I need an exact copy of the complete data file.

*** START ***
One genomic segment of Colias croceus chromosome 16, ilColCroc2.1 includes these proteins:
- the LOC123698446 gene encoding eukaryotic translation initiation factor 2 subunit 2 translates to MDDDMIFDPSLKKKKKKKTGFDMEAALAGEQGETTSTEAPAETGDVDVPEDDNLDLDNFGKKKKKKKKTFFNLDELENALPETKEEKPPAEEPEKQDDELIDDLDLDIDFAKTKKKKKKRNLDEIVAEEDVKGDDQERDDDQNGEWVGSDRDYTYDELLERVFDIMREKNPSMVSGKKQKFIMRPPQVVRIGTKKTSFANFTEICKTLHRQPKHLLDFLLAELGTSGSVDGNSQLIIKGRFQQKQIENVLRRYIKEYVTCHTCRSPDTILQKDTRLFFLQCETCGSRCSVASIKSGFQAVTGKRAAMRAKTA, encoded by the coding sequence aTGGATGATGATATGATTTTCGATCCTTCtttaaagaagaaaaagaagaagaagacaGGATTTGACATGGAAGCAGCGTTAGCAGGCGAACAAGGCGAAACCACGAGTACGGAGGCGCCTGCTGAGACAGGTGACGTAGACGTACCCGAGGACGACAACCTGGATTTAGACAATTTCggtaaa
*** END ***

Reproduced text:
One genomic segment of Colias croceus chromosome 16, ilColCroc2.1 includes these proteins:
- the LOC123698446 gene encoding eukaryotic translation initiation factor 2 subunit 2 translates to MDDDMIFDPSLKKKKKKKTGFDMEAALAGEQGETTSTEAPAETGDVDVPEDDNLDLDNFGKKKKKKKKTFFNLDELENALPETKEEKPPAEEPEKQDDELIDDLDLDIDFAKTKKKKKKRNLDEIVAEEDVKGDDQERDDDQNGEWVGSDRDYTYDELLERVFDIMREKNPSMVSGKKQKFIMRPPQVVRIGTKKTSFANFTEICKTLHRQPKHLLDFLLAELGTSGSVDGNSQLIIKGRFQQKQIENVLRRYIKEYVTCHTCRSPDTILQKDTRLFFLQCETCGSRCSVASIKSGFQAVTGKRAAMRAKTA, encoded by the coding sequence aTGGATGATGATATGATTTTCGATCCTTCtttaaagaagaaaaagaagaagaagacaGGATTTGACATGGAAGCAGCGTTAGCAGGCGAACAAGGCGAAACCACGAGTACGGAGGCGCCTGCTGAGACAGGTGACGTAGACGTACCCGAGGACGACAACCTGGATTTAGACAATTTCggtaaa